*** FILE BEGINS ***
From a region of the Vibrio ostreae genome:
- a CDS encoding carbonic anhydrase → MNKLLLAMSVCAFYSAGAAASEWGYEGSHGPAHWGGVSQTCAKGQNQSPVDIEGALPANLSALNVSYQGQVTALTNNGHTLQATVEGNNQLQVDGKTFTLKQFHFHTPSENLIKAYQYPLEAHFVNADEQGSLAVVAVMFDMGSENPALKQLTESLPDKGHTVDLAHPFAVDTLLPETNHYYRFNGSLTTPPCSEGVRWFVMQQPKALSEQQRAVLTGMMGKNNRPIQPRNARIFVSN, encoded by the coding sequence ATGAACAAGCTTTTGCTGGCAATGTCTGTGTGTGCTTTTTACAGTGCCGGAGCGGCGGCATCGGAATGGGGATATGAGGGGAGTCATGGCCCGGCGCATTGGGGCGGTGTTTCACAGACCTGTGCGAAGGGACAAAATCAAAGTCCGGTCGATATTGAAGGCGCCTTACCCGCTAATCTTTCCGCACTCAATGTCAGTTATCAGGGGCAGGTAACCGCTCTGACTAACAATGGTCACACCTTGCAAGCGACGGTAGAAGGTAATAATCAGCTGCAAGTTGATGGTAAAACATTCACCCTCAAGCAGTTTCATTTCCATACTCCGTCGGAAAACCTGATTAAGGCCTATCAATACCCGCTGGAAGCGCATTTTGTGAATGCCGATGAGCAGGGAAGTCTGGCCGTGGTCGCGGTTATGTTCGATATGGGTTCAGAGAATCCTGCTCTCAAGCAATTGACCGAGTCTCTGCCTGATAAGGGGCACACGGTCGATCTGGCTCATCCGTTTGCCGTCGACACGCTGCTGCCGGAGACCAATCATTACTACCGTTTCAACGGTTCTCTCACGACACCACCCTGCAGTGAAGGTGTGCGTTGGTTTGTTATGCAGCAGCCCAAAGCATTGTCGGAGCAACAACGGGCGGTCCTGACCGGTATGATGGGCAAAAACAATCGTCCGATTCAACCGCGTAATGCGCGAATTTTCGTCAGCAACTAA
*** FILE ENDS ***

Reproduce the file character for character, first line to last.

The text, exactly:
From a region of the Vibrio ostreae genome:
- a CDS encoding carbonic anhydrase → MNKLLLAMSVCAFYSAGAAASEWGYEGSHGPAHWGGVSQTCAKGQNQSPVDIEGALPANLSALNVSYQGQVTALTNNGHTLQATVEGNNQLQVDGKTFTLKQFHFHTPSENLIKAYQYPLEAHFVNADEQGSLAVVAVMFDMGSENPALKQLTESLPDKGHTVDLAHPFAVDTLLPETNHYYRFNGSLTTPPCSEGVRWFVMQQPKALSEQQRAVLTGMMGKNNRPIQPRNARIFVSN, encoded by the coding sequence ATGAACAAGCTTTTGCTGGCAATGTCTGTGTGTGCTTTTTACAGTGCCGGAGCGGCGGCATCGGAATGGGGATATGAGGGGAGTCATGGCCCGGCGCATTGGGGCGGTGTTTCACAGACCTGTGCGAAGGGACAAAATCAAAGTCCGGTCGATATTGAAGGCGCCTTACCCGCTAATCTTTCCGCACTCAATGTCAGTTATCAGGGGCAGGTAACCGCTCTGACTAACAATGGTCACACCTTGCAAGCGACGGTAGAAGGTAATAATCAGCTGCAAGTTGATGGTAAAACATTCACCCTCAAGCAGTTTCATTTCCATACTCCGTCGGAAAACCTGATTAAGGCCTATCAATACCCGCTGGAAGCGCATTTTGTGAATGCCGATGAGCAGGGAAGTCTGGCCGTGGTCGCGGTTATGTTCGATATGGGTTCAGAGAATCCTGCTCTCAAGCAATTGACCGAGTCTCTGCCTGATAAGGGGCACACGGTCGATCTGGCTCATCCGTTTGCCGTCGACACGCTGCTGCCGGAGACCAATCATTACTACCGTTTCAACGGTTCTCTCACGACACCACCCTGCAGTGAAGGTGTGCGTTGGTTTGTTATGCAGCAGCCCAAAGCATTGTCGGAGCAACAACGGGCGGTCCTGACCGGTATGATGGGCAAAAACAATCGTCCGATTCAACCGCGTAATGCGCGAATTTTCGTCAGCAACTAA